Lies and secrets are like cancer to the soul. They eat away at what is good and leave only destruction behind.
– Cassandra Clare
There is a saying in Alcoholics Anonymous: ‘You’re only as sick as your secrets.’
If you’re doing something that you want to keep secret, you are probably doing the wrong thing, or for some reason you are attaching shame to the secret. This is particularly true if the secret is causing harm. When it comes to finance, or financial problems, we don’t attach shame and we don’t keep secrets. The power of the secret is gone the minute you open your mouth. The more overt you are about financial problems, the less power they have in your life. You need to get things out into the open and talk about your financial struggles if you want to be powerful with our money.
Keeping secrets stops us from experiencing true intimacy. How can you be completely open and honest with someone if you have to keep a secret? Hiding things about ourselves is stressful. All kinds of secrets, whether about money or a lie, create a stress response in our body. Long-term stress increases adrenaline and cortisol levels. These two hormones cause inflammation in the body and damage the immune system. The price of a secret is a tax too high to pay.
We have all heard stories of friends and colleagues who hide purchases from their spouses. I had a girlfriend who used to hide her shopping in the boot of her car. Other friends hide things in the wardrobe and then pull them out with the old chestnut, “this old thing, had it for ages”. I once worked with a woman who never, ever wore the same outfit twice. This was something she was not overt about or something that she ever discussed with colleagues; it was something that was whispered about her as she passed in the hallways: “That’s her”; “that’s the one”; “she never wears the same outfit”; “watch her, you’ll see”.
Dr. Michael Finklestein MD, medical director of SunRaen, a holistic healing center in New York, encourages journaling as you prepare to come clean. He also encourages role-playing as a way of preparing for difficult conversations.
If you have a financial secret and you need to come clean, sit down with your MOJO and write about it. Journal it to yourself and work out an action plan.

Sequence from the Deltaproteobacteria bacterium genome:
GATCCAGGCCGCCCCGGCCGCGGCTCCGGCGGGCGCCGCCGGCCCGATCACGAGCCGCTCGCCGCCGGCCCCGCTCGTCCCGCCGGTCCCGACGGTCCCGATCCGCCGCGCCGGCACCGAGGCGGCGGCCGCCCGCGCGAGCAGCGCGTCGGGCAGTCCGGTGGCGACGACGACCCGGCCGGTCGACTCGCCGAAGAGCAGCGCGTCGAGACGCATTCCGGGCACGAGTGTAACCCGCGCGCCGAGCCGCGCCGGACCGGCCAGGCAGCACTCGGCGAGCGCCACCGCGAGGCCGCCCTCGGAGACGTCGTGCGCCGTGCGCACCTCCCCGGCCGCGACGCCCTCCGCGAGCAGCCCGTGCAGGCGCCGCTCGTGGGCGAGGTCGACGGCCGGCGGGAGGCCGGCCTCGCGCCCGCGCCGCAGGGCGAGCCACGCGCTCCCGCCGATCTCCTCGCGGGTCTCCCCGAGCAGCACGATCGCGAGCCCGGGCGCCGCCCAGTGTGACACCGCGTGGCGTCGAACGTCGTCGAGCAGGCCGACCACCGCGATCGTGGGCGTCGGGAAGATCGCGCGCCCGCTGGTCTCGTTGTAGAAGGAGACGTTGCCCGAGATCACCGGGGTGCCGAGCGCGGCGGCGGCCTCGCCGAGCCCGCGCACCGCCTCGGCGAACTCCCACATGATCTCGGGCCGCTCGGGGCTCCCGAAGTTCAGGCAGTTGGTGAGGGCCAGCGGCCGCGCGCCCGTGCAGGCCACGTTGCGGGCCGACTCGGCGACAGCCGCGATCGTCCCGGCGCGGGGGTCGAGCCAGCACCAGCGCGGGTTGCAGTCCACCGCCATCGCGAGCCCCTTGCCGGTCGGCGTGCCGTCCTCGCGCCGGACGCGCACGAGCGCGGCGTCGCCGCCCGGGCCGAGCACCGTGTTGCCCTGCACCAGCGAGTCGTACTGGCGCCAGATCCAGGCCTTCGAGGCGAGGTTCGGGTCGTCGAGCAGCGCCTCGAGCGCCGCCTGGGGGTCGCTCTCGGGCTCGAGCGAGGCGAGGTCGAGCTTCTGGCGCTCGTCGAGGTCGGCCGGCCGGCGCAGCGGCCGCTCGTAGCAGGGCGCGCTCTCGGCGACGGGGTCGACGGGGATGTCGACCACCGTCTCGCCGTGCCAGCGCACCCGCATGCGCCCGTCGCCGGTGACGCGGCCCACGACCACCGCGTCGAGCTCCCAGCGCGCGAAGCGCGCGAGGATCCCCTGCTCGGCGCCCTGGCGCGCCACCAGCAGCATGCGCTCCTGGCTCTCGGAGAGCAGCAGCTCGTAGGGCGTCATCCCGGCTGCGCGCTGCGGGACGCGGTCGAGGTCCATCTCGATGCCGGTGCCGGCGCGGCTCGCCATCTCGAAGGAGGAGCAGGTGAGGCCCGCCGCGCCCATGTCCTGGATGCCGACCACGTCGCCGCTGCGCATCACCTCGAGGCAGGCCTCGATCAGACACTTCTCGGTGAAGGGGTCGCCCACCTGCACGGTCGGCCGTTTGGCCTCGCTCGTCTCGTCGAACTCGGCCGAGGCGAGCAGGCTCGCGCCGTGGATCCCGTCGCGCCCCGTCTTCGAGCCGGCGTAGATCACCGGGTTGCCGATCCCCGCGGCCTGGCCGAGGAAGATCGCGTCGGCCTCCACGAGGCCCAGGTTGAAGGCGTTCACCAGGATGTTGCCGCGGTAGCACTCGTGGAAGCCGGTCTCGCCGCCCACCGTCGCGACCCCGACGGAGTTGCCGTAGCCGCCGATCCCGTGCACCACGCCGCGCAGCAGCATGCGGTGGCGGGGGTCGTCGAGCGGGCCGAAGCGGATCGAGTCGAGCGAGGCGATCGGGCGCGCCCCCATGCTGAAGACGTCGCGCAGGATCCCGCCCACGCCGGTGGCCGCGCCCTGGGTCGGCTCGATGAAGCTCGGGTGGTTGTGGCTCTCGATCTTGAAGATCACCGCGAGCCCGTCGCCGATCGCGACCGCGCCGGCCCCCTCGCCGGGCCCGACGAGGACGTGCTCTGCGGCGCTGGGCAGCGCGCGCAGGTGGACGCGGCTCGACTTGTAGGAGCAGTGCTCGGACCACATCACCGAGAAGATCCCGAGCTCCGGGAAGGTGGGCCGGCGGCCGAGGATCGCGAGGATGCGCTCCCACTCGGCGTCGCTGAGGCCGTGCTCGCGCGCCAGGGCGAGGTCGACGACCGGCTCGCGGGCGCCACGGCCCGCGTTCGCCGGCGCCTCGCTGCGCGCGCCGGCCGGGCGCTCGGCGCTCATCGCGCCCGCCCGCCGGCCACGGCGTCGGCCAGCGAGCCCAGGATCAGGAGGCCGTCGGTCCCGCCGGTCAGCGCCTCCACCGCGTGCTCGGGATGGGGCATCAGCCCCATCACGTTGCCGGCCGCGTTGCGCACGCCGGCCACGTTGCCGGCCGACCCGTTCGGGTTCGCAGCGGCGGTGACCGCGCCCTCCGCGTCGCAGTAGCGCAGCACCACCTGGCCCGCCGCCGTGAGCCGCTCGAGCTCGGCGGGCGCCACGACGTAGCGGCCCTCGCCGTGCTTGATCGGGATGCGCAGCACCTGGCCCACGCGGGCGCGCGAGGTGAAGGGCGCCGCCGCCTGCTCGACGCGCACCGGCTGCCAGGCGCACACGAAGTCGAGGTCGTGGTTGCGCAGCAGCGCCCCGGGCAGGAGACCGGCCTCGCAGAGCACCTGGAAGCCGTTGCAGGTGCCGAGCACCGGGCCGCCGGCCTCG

Utah State University researcher Jeffrey Dew discovered that 31 percent of Americans who have combined their finances say they’ve lied to their spouse about money, and 67 percent of those say it caused arguments. Sixteen percent broke up as a result.
Another survey found that 80 percent of couples spent secret money; nearly 20 percent had a secret credit card1.
The worst case I have come across in my practice was a client who was referred to me because he had $90,000 of credit card debt. His wife had no idea. It cost him his marriage and his career.
If you are hiding money and or debt from your spouse, it’s worth spending some time to explore what’s really going on for you. Often this behavior is a sign that there is a problem with something else completely different. Secret keepers don’t feel loved or they don’t feel powerful (see diagram on external drivers). Overspending makes us feel good. It triggers a release of dopamine, that feel-good neurotransmitter. If it feels good we will repeat the behavior, especially if we aren’t feeling good about other parts of our life or relationships.
There are three immediate and practical benefits to being open about any money problems that you might have:
Your relationship will be deeper and more intimate as a result of sharing your vulnerabilities.
People won’t expect too much of you financially. You don’t have to worry about being asked to contribute for expensive gifts or nights out at fancy restaurants. I’m not saying don’t have a life; I’m saying come up with strategies that support your new lifestyle. Invite people to a picnic instead of a fancy dinner or choose a smaller personal gift if you can’t afford to contribute to an expensive one.
When you turn things around, you can share your success. Your friends and family love you for who you are, not for what you have. Try not to be concerned about what people will think of you when you decide to be truthful about your financial situation. My son Ben says: “Don’t worry about what people think about you, they rarely do it.”
You will find that your friends and relatives will support you when you disclose your financial struggle and celebrate with you when you turn it all around and you are living well. You might find that you become the go-to person among your friends and family for helping people with money problems.
Secrets are like rot and rust. Get them out of your life.
(When it comes to how much money you earn and the wealth you have accumulated, that should be a secret and should only be shared with discretion. Money is like underwear. Everyone wants to know that you have it but we don’t need to see it. Be discreet.)